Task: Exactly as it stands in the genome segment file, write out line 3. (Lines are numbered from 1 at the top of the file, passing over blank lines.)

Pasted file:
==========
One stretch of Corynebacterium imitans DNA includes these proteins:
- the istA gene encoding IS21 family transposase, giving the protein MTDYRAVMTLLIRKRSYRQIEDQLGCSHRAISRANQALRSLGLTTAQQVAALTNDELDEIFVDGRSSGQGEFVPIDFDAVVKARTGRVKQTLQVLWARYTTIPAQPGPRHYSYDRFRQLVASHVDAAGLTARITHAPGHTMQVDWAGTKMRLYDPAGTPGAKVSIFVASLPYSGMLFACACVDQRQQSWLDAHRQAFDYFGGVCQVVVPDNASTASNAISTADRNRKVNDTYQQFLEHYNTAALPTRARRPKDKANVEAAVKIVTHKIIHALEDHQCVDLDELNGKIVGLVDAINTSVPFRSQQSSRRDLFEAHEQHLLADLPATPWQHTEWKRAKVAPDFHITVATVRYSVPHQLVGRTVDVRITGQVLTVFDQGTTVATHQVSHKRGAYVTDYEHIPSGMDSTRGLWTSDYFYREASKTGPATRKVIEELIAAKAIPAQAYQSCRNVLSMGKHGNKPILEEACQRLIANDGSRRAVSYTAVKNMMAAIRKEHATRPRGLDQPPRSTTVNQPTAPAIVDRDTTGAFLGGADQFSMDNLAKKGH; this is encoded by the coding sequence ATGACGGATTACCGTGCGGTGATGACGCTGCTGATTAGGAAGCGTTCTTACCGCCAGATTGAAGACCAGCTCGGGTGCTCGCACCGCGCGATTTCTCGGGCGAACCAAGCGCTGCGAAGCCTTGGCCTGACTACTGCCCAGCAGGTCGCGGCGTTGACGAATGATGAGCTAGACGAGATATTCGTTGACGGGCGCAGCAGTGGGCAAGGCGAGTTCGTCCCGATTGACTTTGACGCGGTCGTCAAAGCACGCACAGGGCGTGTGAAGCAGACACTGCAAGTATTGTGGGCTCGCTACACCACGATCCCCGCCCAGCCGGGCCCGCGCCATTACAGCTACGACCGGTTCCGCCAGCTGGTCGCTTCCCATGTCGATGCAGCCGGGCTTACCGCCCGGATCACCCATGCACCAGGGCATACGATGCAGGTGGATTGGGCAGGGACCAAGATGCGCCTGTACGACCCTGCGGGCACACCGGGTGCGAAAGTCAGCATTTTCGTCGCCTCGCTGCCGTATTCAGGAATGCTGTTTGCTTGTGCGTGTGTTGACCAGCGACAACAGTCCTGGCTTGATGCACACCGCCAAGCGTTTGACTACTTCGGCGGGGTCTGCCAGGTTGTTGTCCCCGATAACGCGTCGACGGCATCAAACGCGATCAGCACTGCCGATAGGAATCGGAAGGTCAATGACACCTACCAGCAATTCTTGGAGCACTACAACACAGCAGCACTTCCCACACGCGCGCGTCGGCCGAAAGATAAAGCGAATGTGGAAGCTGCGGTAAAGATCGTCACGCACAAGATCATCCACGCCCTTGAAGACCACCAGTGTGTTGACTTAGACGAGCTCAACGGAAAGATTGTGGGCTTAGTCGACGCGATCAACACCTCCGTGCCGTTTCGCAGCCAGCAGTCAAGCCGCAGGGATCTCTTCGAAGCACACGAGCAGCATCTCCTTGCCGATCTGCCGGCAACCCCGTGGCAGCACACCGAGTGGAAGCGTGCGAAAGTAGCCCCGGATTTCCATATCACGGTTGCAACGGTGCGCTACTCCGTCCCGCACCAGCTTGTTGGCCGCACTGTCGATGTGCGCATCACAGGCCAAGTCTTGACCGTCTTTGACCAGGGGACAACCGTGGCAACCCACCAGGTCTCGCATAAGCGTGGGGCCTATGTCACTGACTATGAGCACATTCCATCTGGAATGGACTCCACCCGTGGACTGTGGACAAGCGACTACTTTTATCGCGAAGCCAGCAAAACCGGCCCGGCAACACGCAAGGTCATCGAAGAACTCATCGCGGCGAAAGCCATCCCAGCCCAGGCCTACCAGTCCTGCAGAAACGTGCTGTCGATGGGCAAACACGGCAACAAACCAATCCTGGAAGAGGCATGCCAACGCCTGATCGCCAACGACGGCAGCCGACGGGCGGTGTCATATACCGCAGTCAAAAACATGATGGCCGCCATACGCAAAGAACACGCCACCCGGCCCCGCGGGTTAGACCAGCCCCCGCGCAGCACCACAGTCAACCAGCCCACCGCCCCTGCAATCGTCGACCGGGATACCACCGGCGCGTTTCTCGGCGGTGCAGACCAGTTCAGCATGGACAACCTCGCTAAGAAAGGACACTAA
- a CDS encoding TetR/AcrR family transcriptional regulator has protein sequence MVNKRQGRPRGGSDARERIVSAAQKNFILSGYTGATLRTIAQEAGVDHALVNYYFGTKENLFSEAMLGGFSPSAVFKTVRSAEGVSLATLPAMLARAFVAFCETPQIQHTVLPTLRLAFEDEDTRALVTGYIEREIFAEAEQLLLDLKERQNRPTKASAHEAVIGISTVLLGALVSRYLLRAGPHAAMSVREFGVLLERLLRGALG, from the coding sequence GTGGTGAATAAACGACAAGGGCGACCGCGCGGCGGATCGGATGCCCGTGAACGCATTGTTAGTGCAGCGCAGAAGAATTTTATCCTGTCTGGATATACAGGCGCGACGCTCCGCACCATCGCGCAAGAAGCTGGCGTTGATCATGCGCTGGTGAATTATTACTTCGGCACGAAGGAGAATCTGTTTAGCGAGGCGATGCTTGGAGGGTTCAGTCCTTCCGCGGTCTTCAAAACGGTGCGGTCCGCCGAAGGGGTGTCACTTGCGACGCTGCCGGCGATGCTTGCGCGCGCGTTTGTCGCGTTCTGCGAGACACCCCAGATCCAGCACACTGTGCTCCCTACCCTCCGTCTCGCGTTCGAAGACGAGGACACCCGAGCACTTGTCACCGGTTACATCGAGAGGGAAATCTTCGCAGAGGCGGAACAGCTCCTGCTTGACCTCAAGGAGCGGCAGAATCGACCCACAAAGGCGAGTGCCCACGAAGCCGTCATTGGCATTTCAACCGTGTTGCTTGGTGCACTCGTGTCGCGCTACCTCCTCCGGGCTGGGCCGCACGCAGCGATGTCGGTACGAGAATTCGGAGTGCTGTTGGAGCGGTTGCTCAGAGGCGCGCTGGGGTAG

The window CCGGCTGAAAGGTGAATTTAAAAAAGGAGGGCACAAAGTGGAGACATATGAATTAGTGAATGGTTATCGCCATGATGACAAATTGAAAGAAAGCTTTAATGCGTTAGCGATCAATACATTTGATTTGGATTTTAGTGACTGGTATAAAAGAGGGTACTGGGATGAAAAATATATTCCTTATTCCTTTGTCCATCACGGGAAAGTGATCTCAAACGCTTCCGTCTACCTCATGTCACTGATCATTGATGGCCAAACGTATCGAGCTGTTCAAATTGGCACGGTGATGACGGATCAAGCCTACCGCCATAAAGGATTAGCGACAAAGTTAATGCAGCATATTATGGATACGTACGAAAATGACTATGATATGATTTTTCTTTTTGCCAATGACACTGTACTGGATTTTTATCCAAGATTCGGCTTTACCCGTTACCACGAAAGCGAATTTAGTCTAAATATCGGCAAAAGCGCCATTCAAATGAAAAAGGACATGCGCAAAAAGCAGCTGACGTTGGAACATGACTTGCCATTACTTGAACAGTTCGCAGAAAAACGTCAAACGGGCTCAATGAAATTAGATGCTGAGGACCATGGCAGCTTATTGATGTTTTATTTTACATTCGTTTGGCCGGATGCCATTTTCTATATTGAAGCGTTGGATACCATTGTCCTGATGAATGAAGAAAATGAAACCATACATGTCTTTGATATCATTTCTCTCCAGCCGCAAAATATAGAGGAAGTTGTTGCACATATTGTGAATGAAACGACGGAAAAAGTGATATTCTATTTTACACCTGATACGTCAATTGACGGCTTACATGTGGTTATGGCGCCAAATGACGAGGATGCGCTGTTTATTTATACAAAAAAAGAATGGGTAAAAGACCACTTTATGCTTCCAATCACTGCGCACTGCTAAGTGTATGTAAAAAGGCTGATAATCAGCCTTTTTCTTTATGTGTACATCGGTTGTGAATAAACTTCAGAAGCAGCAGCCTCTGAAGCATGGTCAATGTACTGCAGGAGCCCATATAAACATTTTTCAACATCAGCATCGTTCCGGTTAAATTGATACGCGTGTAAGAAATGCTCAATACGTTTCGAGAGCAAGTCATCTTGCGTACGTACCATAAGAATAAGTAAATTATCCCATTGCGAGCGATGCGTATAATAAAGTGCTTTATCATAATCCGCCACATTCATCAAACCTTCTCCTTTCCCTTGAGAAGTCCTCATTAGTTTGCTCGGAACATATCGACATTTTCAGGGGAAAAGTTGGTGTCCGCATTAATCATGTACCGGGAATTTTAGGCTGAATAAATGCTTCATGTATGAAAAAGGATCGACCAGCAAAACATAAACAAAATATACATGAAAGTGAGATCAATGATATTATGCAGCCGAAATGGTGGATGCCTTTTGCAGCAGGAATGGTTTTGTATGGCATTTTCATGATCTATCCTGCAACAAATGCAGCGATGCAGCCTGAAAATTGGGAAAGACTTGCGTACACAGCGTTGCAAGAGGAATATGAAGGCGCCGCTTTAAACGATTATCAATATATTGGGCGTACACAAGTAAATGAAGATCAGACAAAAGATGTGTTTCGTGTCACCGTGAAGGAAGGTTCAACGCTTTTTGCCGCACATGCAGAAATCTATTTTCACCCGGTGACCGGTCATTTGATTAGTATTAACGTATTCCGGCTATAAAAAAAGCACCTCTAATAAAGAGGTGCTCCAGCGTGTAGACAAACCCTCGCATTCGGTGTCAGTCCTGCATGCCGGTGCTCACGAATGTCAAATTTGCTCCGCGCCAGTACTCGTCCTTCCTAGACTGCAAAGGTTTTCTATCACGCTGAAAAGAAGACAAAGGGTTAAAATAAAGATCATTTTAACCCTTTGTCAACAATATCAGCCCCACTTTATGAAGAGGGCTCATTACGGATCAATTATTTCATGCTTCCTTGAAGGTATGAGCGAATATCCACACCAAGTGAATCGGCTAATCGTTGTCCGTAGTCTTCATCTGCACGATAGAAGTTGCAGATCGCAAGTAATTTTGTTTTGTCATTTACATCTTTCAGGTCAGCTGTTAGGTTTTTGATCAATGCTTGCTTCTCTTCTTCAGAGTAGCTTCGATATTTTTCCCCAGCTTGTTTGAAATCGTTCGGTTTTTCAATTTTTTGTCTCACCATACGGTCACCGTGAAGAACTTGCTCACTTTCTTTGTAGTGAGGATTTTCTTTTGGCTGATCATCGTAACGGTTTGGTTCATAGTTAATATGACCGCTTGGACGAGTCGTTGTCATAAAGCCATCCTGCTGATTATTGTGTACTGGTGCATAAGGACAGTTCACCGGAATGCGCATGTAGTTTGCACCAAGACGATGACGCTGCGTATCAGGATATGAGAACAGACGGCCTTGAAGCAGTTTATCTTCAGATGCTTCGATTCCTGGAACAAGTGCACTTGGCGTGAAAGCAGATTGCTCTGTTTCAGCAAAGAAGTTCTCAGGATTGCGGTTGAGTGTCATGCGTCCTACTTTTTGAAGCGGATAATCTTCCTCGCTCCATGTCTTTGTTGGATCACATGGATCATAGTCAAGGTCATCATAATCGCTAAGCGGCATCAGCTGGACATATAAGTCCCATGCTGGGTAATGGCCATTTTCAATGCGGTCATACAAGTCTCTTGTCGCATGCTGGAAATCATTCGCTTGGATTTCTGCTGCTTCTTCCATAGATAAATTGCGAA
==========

- a CDS encoding TetR/AcrR family transcriptional regulator has protein sequence MVNKRQGRPRGGSDARERIVSAAQKNFILSGYTGATLRTIAQEAGVDHALVNYYFGTKENLFSEAMLGGFSPSAVFKTVRSAEGVSLATLPAMLARAFVAFCETPQIQHTVLPTLRLAFEDEDTRALVTGYIEREIFAEAEQLLLDLKERQNRPTKASAHEAVIGISTVLLGALVSRYLLRAGPHAAMSVREFGVLLERLLRGALG, from the coding sequence GTGGTGAATAAACGACAAGGGCGACCGCGCGGCGGATCGGATGCCCGTGAACGCATTGTTAGTGCAGCGCAGAAGAATTTTATCCTGTCTGGATATACAGGCGCGACGCTCCGCACCATCGCGCAAGAAGCTGGCGTTGATCATGCGCTGGTGAATTATTACTTCGGCACGAAGGAGAATCTGTTTAGCGAGGCGATGCTTGGAGGGTTCAGTCCTTCCGCGGTCTTCAAAACGGTGCGGTCCGCCGAAGGGGTGTCACTTGCGACGCTGCCGGCGATGCTTGCGCGCGCGTTTGTCGCGTTCTGCGAGACACCCCAGATCCAGCACACTGTGCTCCCTACCCTCCGTCTCGCGTTCGAAGACGAGGACACCCGAGCACTTGTCACCGGTTACATCGAGAGGGAAATCTTCGCAGAGGCGGAACAGCTCCTGCTTGACCTCAAGGAGCGGCAGAATCGACCCACAAAGGCGAGTGCCCACGAAGCCGTCATTGGCATTTCAACCGTGTTGCTTGGTGCACTCGTGTCGCGCTACCTCCTCCGGGCTGGGCCGCACGCAGCGATGTCGGTACGAGAATTCGGAGTGCTGTTGGAGCGGTTGCTCAGAGGCGCGCTGGGGTAG